Gray

Gray

Gray is honest

it claims nothing
in exposing the lies
of black and white

even in the honeyed light of morning
when ambiguity can seem warm
it casts itself in the shadows

when caught by the moonlight
it will reach into you
sharp and steely
make your breath catch
as it slices away
the security of all
that you once thought
of as truth

Little Red Horse

Little Red Horse

This image is a composite from several photos. It is one of my favorite techniques.

So many images that I shoot of horses these days have to be in a contained area (well, actually almost all except those in Wyoming and those horses are contained by cowgirls!), that it’s hard to get that sense of freedom seeing a horse brings to us.

After all, there’s nothing freeing about being inside an iron fence, right?

So I often remove backgrounds and put effects like this in place.

The cool thing is, horses can feel free inside an arena — and to watch them let loose is so much fun. This little guy could just have easily been running on the plains or flying across a mountain pasture. In his mind, the wind and the speed and the feeling were not contained within the iron rails. Horses truly live in the moment, and they live the moment to the fullest of its potential. Sometimes the potential is speed. Sometimes it’s to work with a human. Sometimes it’s just simply the act of being. There’s a lesson there.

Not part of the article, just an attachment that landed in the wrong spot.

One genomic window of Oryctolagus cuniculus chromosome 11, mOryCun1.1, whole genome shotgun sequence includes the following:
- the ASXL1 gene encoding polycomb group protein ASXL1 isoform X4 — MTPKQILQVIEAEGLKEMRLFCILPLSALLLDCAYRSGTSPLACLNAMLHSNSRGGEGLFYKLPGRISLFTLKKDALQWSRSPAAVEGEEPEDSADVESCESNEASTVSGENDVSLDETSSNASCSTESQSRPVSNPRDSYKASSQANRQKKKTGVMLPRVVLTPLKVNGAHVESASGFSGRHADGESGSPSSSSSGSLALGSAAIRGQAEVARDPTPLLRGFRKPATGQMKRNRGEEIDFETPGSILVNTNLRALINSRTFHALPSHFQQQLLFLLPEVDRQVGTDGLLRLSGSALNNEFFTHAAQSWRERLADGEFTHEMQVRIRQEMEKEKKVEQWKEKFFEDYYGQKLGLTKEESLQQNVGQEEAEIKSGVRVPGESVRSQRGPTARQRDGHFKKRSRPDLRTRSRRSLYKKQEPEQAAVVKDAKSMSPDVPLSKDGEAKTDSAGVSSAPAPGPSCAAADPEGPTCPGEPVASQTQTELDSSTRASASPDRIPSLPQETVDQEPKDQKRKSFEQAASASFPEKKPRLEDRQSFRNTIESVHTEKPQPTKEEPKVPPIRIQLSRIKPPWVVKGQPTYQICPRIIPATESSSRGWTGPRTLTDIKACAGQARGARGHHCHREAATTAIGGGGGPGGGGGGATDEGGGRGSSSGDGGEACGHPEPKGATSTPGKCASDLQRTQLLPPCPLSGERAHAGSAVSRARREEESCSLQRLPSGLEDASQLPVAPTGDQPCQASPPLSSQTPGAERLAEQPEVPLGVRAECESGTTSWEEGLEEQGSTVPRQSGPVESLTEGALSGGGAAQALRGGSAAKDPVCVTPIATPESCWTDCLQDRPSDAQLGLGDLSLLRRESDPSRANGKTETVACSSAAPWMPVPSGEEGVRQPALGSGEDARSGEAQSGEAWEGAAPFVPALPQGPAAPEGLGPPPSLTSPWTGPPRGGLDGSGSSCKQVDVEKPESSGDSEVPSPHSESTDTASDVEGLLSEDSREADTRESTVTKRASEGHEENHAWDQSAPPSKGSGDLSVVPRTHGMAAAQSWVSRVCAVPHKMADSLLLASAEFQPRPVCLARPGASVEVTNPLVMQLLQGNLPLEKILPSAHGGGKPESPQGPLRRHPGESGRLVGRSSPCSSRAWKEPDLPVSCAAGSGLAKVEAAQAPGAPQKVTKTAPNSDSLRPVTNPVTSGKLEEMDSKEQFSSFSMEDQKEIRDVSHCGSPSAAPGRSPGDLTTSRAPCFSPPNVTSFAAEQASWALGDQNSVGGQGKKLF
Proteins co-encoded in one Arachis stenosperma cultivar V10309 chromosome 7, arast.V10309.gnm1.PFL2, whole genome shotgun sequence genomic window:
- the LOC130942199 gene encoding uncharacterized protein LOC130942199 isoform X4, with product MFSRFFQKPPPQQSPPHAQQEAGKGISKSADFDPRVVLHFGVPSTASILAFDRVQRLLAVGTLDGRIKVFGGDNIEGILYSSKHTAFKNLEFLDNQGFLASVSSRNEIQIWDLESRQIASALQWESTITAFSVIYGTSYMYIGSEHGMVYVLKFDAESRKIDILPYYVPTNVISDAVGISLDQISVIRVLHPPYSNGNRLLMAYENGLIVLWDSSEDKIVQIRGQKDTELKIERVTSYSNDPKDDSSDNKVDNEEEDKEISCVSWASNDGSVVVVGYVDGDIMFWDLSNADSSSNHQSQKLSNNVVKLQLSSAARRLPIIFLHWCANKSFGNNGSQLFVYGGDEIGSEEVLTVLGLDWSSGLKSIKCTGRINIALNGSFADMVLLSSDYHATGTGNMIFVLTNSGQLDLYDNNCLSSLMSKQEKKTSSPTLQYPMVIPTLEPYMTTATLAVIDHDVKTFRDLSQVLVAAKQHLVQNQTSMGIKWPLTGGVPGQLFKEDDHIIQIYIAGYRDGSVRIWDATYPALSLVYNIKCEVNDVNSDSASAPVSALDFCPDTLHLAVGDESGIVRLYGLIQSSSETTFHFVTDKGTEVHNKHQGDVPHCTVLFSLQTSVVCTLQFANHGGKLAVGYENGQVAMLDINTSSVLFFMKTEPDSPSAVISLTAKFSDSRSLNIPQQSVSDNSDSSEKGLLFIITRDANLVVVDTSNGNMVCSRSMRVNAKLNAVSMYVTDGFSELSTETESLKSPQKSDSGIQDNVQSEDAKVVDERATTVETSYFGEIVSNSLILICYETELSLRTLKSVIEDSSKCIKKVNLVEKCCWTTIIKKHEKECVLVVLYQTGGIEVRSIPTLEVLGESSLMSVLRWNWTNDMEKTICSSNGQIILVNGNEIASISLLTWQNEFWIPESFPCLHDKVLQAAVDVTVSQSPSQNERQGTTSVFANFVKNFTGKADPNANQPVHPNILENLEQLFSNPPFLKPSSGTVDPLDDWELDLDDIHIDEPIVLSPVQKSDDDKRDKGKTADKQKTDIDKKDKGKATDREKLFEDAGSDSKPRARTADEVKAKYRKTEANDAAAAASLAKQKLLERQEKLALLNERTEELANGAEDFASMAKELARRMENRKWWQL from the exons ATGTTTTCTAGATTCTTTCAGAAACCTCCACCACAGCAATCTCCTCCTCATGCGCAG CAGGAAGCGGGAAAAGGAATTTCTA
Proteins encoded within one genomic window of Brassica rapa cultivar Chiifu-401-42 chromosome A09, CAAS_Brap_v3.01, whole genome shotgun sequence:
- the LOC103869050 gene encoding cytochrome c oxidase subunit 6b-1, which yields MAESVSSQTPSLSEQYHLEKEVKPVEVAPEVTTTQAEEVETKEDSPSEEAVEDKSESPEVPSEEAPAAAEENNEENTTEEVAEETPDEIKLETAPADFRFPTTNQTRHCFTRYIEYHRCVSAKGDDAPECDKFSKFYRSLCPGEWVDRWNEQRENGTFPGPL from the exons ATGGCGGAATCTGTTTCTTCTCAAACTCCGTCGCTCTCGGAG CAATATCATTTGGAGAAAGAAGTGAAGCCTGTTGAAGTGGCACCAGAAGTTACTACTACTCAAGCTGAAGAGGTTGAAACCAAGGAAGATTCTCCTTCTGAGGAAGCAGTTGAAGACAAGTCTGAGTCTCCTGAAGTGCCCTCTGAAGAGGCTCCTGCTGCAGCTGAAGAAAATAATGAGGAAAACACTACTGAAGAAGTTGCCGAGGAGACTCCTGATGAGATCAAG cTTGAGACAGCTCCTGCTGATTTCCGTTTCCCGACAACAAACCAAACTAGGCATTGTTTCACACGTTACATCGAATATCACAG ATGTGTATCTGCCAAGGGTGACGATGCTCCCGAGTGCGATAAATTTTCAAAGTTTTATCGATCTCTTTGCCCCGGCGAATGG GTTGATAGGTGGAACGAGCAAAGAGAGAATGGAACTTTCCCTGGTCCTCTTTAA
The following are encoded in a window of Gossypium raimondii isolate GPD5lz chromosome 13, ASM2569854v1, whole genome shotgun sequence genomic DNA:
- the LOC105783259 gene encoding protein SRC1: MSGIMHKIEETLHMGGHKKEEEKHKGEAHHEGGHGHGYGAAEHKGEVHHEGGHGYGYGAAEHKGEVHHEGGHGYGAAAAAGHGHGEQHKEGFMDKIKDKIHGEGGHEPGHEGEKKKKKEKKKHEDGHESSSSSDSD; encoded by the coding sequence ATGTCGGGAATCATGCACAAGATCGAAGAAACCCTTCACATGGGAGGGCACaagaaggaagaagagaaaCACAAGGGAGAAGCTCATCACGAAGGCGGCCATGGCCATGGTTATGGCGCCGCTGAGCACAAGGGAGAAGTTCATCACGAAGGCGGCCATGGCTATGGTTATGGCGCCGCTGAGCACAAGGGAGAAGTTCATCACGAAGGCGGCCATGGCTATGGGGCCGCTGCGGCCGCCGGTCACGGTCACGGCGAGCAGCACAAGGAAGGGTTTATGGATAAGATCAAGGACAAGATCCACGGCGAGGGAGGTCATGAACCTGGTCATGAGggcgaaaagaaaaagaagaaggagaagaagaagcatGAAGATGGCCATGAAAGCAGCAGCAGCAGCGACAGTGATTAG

Dawn’s Horses

Dawn’s Horses

This is a composite image from several different scenes — Estes Park, Colorado, Canyon De Chelly, Arizona and the Black Hills of South Dakota plus a touch, just a touch, of Yellowstone National Park, Wyoming.

For the Photoshop aficionados, this is a layered file of 4 photographs with varying transparency. I then added a mask to each layer to bring out or hide the details I wanted. When I had the feel right there, I added a vignette. After the vignette, I compressed the layers, I duplicated that layer, added a dry brush filter, altered the transparency, merged those two layers, added a highlight edges filter, altered the transparency and then merged the layers again. I then go in by hand and do some touch ups. Viola, several hours later — Dawn’s Horses. I may still go back and tinker. I always save my layers in progress so I can go back to the bottom and start over if I want.